Saturday, March 15, 2008

The High Point of Puritanism

It is often stated that the English Civil War and the Protectorate of Oliver Cromwell are the high point of Puritanism. This is after all the time the Westminster Confession of Faith is written, although it bears noting, it was never really implemented. I think a lesser known even is actually the high point of Puritanism and it fits into my case about the nature of true Puritanism. It is the Millenary Petition. This Petition was given to the incoming King James in 1603. The contrast between this Petition, the resulting Hampton Court Conference and the Westminster Confession is striking and revealing.

The Millenary Petition, which probably only contained 800 signatures, was a protest from the Puritans about the state of the church and suggestions on how it should be fixed. They asked for many things such as the abandonment of the vestments, sign of the cross, baptism by women, confirmation, bowing at the name of Jesus, and terms like priest and absolution. They wanted stricter Lord’s Day observance, reform of church music, and a required sermon before communion. They also asked for only able men be allowed into the ministry (an obvious slap in the face of many Anglican ministers), allowance of marriage for the clergy, and the removal of certain monetary loopholes like double benefices. They also asked for church discipline reform including no excommunication for light matters and in a round about way protested on the king becoming too involved in church matters of discipline. A few other things were addressed, but you will notice that the form of government is not attacked at all. Nor was it attacked at the Hampton Court Conference where the Puritans won a few concessions such as the forbidding of baptism performed by women. The King as the head of the church was not really even addressed, although perhaps hinted at in the section on discipline. The Puritans presented their request with over 800 signatures and it was in no way a destruction or even a restructuring of the Church of England. Mainly it was a petition designed to remove the last elements of popery, and clean up some of the abuses in discipline and monetary matters.
The Westminster Assembly on the other hand came up with a , and it is not in favor of the Episcopacy. They have it in chapter 31 of the Confession and in more detail in "Form of Presbyterian Church Government" which is not part of the modern day standards. The Westminster Assembly completely replaced the Church of England with a new church. It was an Assembly dominated by Presbyterians who created a Presbyterian Church, not a Puritan one. The difference between the two documents is one that is not given enough stress. They are of a different mind. One has no problem with bishops, and strives to have a biblical church, and sees no problem of that existing with Bishops. The other wants a Biblical church and does not believe that is compatible with bishops at all. The first, attempts merely to purge the existing church of offenses and the other attempts to construct the framework for an entirely new church in England.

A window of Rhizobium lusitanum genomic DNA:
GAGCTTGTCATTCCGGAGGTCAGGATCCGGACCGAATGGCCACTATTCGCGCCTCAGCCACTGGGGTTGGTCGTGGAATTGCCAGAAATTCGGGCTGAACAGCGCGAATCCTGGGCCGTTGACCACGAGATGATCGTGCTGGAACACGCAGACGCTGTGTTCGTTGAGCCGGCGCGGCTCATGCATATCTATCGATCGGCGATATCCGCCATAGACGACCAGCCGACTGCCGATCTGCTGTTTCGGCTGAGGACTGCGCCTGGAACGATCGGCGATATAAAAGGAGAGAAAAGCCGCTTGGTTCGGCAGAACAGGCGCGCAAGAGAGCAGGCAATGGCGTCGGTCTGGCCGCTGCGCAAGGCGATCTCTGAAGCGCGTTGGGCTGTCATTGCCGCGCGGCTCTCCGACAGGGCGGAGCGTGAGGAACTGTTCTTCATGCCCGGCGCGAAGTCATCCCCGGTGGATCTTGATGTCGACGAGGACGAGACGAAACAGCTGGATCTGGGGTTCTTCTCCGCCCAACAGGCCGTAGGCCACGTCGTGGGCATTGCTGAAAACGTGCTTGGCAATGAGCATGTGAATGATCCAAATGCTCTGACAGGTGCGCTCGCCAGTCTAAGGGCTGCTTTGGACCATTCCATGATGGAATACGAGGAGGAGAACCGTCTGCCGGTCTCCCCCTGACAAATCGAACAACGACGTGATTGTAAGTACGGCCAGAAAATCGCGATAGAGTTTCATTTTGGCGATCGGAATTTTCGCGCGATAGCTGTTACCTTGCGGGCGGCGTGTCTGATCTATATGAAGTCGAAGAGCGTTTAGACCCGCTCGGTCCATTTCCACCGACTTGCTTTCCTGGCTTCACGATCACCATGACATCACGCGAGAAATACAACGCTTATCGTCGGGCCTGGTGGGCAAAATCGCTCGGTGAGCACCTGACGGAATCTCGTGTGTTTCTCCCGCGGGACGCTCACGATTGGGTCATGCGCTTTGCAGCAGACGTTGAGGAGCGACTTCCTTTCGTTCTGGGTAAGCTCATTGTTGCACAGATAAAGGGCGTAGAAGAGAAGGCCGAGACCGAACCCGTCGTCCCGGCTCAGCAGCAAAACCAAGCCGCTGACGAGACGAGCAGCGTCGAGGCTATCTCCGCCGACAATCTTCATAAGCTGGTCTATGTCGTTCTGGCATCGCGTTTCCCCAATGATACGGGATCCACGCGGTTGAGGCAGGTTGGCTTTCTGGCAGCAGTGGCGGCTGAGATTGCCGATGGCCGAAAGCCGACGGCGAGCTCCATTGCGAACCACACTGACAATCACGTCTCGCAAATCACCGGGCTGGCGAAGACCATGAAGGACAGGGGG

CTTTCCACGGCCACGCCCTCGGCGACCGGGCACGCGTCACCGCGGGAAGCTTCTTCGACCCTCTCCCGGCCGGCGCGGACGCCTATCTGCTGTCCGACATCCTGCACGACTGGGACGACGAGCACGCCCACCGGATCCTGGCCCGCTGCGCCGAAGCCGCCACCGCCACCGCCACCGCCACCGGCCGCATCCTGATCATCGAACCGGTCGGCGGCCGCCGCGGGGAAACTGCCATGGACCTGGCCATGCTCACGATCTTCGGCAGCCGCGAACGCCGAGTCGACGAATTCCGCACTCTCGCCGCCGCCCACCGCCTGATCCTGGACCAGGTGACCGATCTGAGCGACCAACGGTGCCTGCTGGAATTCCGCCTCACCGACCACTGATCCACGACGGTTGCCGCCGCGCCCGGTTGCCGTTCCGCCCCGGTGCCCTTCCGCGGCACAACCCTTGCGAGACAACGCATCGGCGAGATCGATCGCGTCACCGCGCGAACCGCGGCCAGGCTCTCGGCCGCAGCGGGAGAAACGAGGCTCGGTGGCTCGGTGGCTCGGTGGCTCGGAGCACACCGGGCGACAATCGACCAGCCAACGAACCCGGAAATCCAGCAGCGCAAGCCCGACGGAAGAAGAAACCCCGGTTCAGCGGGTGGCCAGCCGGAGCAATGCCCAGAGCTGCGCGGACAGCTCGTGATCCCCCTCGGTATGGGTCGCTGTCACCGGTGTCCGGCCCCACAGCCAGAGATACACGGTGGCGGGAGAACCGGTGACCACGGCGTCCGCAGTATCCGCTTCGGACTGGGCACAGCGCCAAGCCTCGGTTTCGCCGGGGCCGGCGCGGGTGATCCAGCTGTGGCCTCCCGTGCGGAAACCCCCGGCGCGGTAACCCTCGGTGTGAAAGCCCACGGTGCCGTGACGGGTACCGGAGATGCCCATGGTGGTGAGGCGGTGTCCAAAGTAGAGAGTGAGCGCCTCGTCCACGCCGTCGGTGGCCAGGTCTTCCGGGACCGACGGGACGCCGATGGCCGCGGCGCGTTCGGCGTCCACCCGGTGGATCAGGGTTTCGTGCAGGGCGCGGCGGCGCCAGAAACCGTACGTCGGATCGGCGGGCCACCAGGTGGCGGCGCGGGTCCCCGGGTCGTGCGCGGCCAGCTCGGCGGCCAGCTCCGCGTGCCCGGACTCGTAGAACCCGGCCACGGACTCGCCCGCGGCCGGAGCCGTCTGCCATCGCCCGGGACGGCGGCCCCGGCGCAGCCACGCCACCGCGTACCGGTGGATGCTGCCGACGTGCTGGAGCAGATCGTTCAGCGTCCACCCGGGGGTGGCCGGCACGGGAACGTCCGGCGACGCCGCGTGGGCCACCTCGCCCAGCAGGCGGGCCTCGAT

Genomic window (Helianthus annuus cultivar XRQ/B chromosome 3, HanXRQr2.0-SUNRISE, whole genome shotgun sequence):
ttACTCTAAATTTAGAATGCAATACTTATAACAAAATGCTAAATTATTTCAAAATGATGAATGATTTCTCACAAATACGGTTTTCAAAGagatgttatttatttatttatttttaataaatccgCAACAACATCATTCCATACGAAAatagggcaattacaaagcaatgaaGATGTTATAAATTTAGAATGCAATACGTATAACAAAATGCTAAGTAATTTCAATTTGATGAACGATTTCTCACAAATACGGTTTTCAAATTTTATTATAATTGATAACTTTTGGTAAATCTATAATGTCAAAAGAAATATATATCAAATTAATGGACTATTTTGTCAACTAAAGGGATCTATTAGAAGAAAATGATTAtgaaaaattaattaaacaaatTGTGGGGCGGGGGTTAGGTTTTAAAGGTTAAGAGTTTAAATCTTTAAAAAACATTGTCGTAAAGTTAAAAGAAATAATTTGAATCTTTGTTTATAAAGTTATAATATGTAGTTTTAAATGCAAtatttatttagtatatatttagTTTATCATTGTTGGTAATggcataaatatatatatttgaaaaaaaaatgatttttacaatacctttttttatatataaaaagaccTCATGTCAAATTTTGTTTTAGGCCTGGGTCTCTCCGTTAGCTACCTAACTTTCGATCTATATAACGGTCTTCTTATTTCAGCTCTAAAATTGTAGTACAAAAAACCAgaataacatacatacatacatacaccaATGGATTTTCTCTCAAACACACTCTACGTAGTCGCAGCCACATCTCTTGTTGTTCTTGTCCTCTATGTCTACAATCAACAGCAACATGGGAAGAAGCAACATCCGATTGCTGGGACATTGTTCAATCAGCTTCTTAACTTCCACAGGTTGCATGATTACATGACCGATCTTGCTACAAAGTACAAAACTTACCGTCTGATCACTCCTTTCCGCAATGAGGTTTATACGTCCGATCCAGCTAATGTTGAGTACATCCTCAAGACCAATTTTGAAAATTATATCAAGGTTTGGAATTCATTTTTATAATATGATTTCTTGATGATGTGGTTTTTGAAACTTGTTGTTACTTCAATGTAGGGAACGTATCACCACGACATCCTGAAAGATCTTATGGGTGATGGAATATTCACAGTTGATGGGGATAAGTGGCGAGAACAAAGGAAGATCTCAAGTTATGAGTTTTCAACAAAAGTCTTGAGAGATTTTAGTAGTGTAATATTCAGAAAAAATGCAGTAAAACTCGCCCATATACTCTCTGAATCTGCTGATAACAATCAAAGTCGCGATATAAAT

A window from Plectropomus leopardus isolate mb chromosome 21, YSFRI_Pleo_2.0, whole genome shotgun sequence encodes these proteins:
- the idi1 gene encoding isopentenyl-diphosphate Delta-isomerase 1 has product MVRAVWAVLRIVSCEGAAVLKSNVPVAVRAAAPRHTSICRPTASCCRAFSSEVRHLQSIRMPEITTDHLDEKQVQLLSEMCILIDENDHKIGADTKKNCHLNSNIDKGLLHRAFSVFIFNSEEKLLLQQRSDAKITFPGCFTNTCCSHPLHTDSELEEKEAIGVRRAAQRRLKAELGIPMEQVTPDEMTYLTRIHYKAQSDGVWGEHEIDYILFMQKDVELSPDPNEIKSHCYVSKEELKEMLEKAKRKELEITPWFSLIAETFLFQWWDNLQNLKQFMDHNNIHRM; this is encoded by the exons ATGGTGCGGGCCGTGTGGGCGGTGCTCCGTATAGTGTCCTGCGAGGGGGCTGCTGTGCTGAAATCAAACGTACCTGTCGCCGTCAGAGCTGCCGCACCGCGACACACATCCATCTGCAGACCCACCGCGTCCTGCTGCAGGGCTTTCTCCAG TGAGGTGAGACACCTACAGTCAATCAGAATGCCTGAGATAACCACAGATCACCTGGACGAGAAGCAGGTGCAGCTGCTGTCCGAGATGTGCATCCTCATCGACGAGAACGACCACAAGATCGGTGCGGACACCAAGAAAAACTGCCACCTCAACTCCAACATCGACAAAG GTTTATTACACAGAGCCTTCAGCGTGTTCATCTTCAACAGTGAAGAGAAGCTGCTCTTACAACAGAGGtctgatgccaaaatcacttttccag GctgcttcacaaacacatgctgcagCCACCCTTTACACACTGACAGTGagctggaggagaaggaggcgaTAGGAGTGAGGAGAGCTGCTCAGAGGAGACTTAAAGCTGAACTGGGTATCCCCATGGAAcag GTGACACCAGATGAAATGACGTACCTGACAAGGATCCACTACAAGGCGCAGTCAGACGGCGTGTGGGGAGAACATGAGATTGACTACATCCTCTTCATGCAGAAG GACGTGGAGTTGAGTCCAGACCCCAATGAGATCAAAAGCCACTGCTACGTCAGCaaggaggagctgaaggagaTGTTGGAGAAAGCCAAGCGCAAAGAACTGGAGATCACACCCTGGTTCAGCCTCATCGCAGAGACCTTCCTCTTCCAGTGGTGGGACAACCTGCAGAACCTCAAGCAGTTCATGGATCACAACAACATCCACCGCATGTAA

It should also be noted that King James was a king in Scotland where the Presbyterian Church was the state church. If anyone should have been open to Presbyterianism is England, it should have been James. James had already defended Cartwright, the English Presbyterian extremist when he ran afoul of Elizabeth. He had offered Cartwright a job teaching in Scotland. He had shown that he was not against Presbyterians at all. Yet, the Puritans did not come to ask for Presbyterianism. Why? I think it has to be concluded that it was because Puritanism is not the same as Presbyterianism.


Andrew Duggan said...

You're making a good case overall, but don't you think that with respect to James Stuart,

He had shown that he was not against Presbyterians at all.

is a bit over stated? The Cartwright defence can demonstrate he was not altogether opposed to Presbyterians, but doesn't prove he was for them. Perhaps it would have been better stated as He had shown that he was not totally against Presbyterians.

Perhaps there was some other motivation for defending Cartwright than a love of Presbyterians?

What do you think about this from Tony Curto:

In the previous installment, Queen Mary had abdicated her throne (1567) to be filled by regents until her son James VI assumed it in 1587. Knox's spiritual successor, Andrew Melville, soon came into conflict with King James's absolutism. Tensions between James and the Presbyterians eased for a while following the re-establishment of Presbyterianism in Scotland (1592), but were soon ignited again when James ascended the English throne in 1603, thereafter exiling many leading Presbyterians (including Melville) and re-imposing the rule of bishops. King James bequeathed his son Charles I a kingdom tensing for a fight. [Emphasis mine]

Lee said...

I accept your critique. I probably should have said the line you proposed and not made such a definitive statement. As for Tony Curto's statement, I think it is worth pointing out that the Presbyterians did not have a reason to get concerned until after the actions of James as King of England. My statement was that going into England he had not yet betrayed Presbyterianism. I think Curto's statement agrees with mine. Although I do also agree with you, King James was probably motivated by something other than religious devotion. Political ambition seems a likely motivator.